Pascale’s Perspective

  • Fed Rate Cuts? Yes…Only Question is “How Many?”

    Pascale’s Perspective

    June 12, 2019

    Recent statements by Fed Chair Powell and other Fed officials have telegraphed rate cuts “sooner rather than later”. Markets have priced in the cuts: stocks rallied, treasury yields dropped and gold prices are rising. The futures market is predicting two rate cuts, most likely in July and September. Next week’s June meeting should “set the stage” for the cuts, as Powell has a press conference scheduled. In fact, if he signals no cuts, look for some market volatility. This means that LIBOR should be down to around 2.00% by mid-September. Spreads: CMBS spreads have widened about 10 bps in recent weeks, mostly due to the drop in Treasuries. Fannie and Freddie have also widened slightly. All-in loan rates are still in the 4.00% range as the “perfect storm” scenario continues: low treasuries due to dampened inflation expectations and tight spreads. Stay tuned. By David R. Pascale, Jr. , Senior Vice President at George Smith Partners

  • Central Banks Bust Out the “Punchbowls”, Do They Have Enough?

    Recent uncertainty and volatility surrounding tariffs and trade disputes is worrying central bankers tasked with maintaining growth and stability. With “trade talk” dominating the headlines (Are they talking? Not talking? Deal? No Deal?), its easy to overlook that the “regular” economic news has been tepid during the past few weeks (Manufacturing activity, factory orders, etc.) has been tepid. The fear is that the boost from the tax cuts is waning and economies are flagging and being hit by the major trade uncertainty. The major central banks are springing into action: Australia’s Central Bank cut rates to a record low on Tuesday, India may follow suit soon and the economies neighboring China are highly affected. The ECB is rolling out new ultra cheap loans to banks and may cut rates soon. And, yes, the US Fed is now ready to cut rates, the only question is how many rate cuts? Monday’s hint from Fed Official Bullard started the chatter, but Fed Chair Powell’s statement yesterday that the Fed was prepared to “sustain the expansion” immediately jolted markets to the upside. This week, the 10 year T dropped to 2.03% this week, touching the lows last seen in Sept 2018 during the North Korean aggressive missile test and market panic. Some key analysts are dropping their 10 year 2019 year end predictions to about 1.75%.Stay tuned. By David R. Pascale, Jr. , Senior Vice President at George Smith Partners

  • Wordwide Bond Yields Plummet, 10 Year T at 2 year Low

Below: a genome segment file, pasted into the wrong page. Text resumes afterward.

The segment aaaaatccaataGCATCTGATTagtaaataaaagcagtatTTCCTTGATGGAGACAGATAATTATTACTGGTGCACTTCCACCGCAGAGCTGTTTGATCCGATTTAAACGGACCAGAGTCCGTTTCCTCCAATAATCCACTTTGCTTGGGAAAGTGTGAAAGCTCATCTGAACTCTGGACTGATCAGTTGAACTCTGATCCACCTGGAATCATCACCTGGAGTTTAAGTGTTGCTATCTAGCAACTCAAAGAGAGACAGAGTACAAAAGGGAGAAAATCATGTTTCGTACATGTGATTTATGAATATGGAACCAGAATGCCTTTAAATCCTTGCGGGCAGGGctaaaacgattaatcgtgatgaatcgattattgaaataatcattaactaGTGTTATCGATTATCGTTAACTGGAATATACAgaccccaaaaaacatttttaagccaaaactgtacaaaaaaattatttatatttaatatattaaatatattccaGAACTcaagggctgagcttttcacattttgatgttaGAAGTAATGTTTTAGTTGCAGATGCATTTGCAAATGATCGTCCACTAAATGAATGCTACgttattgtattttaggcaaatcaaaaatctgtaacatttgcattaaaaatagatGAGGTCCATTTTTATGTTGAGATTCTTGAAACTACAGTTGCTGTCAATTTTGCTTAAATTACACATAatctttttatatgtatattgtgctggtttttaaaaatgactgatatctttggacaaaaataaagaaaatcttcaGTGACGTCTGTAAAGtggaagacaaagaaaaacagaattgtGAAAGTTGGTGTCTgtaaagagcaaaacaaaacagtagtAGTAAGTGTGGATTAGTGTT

The “risk-off” trade accelerated this week as the US-China trade rift accelerated with ever more heated rhetoric. The recent threats by China to limit exports of critical rare earth minerals fueled stock market selloffs and helped drive investors into “safe haven” government bonds. The 10 year T hit a low of 2.21% today, a near 2 year low. Japanese and German 10 year bond yields are negative, so again, the US is trading at a yield premium. The 3 month Treasury yield is a full 10 bps higher than the 10 year yield, a case of extreme partial yield inversion, often a harbinger of a recession. CMBS spreads are widening in the secondary market by about 6-8 bps on AAA paper with further widening in the lower tranches. Life companies may institute higher floor rates. All-in loan rates are still strong as they are benefiting from lower indices (being driven by anticipation of future slowing) along with spreads still hanging tight as present economic conditions are still relatively strong. By David R. Pascale, Jr. , Senior Vice President at George Smith Partners

  • Fed Minutes are Already “Old News”, Credit Spreads Steady

    Today’s Fed Minutes release indicates Fed officials’ continued comfort level with the status quo on interest rates. It has the feel of a “victory lap” as rate policy, inflation and growth all seem to be in balance (for now). The minutes reveal the board’s feeling that there is less risk and uncertainty regarding Brexit, global economic outlook, etc. Note that the minutes were taken 3 days before the recent tariff escalations and breakdown in trade talks. With this new uncertainty (and some predictions of a long drawn out trade war with a permanent reordering of the relationship of the world’s two largest economies), a possible rate cut is more likely than an increase. Again the term “idiosyncratic factors” was used to describe the low inflation numbers, suggesting that there is a higher “normalized” inflation rate lurking in the data (but still not high enough to warrant Fed actions such as a rate increase). The 10 year T is at 2.39%. Now that indices have dropped and spreads remained tight, there has been an uptick in lending and issuance of debt backed securities (Fannie, Freddie, CMBS, CLO, etc). Spreads are widening slightly in the secondary market, but lenders competing for business are holding spreads tight, taking less margin for now. Stay tuned. By David R. Pascale, Jr. , Senior Vice President at George Smith Partners